The head of Sun Microsystems Inc.'s hardware business acknowledged the acquisition rumors swirling around his company yesterday but insisted that customers are more focused on finding the best products to meet their IT needs than on worrying about Sun's future.
“Whenever you have, obviously, a rumor, customers are going to call you and ask you questions,” said John Fowler, executive vice president of Sun's systems business. “But for all our customers, we go back and emphasize what we are building, which is systems, platforms around Solaris, [and] storage and networking products. And they all solve a problem [that users] have today and will go on for many years.”
Such explanations are working, according to Fowler. “So after a little bit of sturm und drang,” he said, “it returns to normal, which is [customers asking], 'OK, what do I need to do, how will this technology or product solve the problem, and how do we go on from there?'”
Reports surfaced three weeks ago that IBM was in talks to buy Sun, which has been hit by a continuing drop-off in sales, declining stock prices and the need for more layoffs. Neither company has confirmed that any talks even took place, but the negotiations broke down earlier this month after a disagreement over the potential acquisition price, according to The Wall Street Journal.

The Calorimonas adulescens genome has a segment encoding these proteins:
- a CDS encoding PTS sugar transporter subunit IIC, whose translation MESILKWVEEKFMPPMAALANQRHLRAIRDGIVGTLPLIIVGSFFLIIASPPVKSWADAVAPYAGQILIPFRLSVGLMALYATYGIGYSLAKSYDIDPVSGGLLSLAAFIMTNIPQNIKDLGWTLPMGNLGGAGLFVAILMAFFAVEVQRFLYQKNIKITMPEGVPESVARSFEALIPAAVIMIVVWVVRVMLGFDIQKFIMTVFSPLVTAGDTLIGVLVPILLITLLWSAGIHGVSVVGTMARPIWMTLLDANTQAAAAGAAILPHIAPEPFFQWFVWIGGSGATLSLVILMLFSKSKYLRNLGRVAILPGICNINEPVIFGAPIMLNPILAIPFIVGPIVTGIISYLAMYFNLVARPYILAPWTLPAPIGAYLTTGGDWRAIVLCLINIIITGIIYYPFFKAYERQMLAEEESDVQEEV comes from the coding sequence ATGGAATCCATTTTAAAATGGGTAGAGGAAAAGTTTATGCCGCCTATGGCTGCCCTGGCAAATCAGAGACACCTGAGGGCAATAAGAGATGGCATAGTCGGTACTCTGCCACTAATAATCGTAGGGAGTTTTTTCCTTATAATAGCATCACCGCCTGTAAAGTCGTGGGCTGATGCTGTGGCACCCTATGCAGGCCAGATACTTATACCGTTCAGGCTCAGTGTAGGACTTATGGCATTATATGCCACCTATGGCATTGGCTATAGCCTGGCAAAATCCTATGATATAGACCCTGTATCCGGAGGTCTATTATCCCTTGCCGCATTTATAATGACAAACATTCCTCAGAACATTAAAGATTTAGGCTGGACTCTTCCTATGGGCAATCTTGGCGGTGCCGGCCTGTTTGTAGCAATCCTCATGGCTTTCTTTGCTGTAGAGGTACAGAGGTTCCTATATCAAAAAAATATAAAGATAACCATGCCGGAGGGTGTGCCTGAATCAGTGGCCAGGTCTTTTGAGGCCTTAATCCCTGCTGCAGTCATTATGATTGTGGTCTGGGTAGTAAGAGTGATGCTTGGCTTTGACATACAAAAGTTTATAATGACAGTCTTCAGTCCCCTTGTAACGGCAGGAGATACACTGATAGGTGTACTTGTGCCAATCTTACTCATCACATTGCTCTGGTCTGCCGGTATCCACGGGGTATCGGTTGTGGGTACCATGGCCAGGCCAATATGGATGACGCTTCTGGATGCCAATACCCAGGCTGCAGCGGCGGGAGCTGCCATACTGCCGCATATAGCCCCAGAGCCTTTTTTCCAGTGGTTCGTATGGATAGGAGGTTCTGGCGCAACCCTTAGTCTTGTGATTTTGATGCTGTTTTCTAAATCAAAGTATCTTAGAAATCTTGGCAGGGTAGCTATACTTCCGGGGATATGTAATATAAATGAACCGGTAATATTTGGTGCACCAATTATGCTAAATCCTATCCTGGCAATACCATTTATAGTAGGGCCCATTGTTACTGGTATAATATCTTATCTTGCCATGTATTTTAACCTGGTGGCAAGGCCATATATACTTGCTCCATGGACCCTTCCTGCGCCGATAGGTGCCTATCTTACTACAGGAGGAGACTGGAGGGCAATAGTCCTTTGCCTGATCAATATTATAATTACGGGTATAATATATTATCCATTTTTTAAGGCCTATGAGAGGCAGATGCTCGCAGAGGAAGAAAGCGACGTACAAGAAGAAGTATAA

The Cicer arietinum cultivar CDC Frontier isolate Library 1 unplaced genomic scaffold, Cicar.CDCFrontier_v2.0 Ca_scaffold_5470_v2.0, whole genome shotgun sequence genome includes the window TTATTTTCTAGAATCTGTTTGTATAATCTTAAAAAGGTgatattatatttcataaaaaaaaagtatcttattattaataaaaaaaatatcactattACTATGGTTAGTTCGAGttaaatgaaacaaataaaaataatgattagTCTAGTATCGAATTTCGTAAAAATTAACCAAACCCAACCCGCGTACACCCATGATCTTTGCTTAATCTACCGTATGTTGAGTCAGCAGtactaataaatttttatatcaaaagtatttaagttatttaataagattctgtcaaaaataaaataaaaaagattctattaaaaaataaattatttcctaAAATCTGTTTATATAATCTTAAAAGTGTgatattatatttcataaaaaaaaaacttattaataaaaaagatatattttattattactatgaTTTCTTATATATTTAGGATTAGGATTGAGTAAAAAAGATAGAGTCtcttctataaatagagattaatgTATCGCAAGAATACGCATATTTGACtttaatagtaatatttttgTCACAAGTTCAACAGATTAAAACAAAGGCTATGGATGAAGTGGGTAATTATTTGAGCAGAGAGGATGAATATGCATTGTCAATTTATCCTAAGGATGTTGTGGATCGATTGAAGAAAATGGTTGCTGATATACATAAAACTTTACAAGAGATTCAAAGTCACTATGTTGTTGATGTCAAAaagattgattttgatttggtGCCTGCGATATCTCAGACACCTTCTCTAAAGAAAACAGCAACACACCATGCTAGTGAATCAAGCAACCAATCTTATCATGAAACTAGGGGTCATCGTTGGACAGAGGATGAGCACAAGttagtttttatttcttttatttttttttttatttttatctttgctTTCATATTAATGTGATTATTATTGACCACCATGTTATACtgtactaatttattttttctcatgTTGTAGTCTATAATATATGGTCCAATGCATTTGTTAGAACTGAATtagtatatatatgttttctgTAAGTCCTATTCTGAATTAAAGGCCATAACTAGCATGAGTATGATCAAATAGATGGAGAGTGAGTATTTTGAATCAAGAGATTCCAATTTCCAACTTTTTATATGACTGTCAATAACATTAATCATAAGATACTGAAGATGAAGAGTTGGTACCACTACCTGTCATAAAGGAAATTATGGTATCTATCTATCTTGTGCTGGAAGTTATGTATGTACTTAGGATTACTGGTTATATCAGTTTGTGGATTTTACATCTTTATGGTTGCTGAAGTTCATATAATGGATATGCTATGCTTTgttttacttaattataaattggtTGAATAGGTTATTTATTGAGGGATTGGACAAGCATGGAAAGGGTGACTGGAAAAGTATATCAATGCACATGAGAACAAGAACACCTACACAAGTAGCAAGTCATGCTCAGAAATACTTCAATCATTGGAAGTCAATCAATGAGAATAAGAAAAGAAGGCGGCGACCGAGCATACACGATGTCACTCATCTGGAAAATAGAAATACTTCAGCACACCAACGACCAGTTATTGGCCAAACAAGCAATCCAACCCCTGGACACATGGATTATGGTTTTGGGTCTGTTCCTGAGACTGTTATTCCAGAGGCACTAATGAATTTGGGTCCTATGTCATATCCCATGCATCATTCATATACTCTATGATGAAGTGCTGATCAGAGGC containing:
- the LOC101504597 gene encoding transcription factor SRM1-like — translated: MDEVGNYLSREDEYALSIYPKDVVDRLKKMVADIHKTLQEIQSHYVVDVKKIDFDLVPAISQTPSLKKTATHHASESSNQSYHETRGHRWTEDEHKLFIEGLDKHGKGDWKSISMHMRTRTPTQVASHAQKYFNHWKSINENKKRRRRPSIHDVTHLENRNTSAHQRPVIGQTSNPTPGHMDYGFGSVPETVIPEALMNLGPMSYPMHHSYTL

Fowler was reluctant to discuss the reports about the talks but did so briefly when asked about them during an interview. IBM and Sun are business partners as well as rivals, he noted.
“IBM is a partner in a number of areas,” Fowler said. “We do a lot of business with IBM Global Services and we cooperate on Java. IBM is also a licensee of Solaris and ships Solaris with its x64 systems. So there's a range of technology areas where we have, over many years, worked together, like we do with many other large tech companies.”
Sun today announced a line of servers based on Intel Corp.'s Xeon 5500 processors, building flash memory into them in an attempt to boost application response. But various analysts have questioned whether the uncertainty about Sun's future could cause customers, especially new ones, to hold back on purchases for the time being.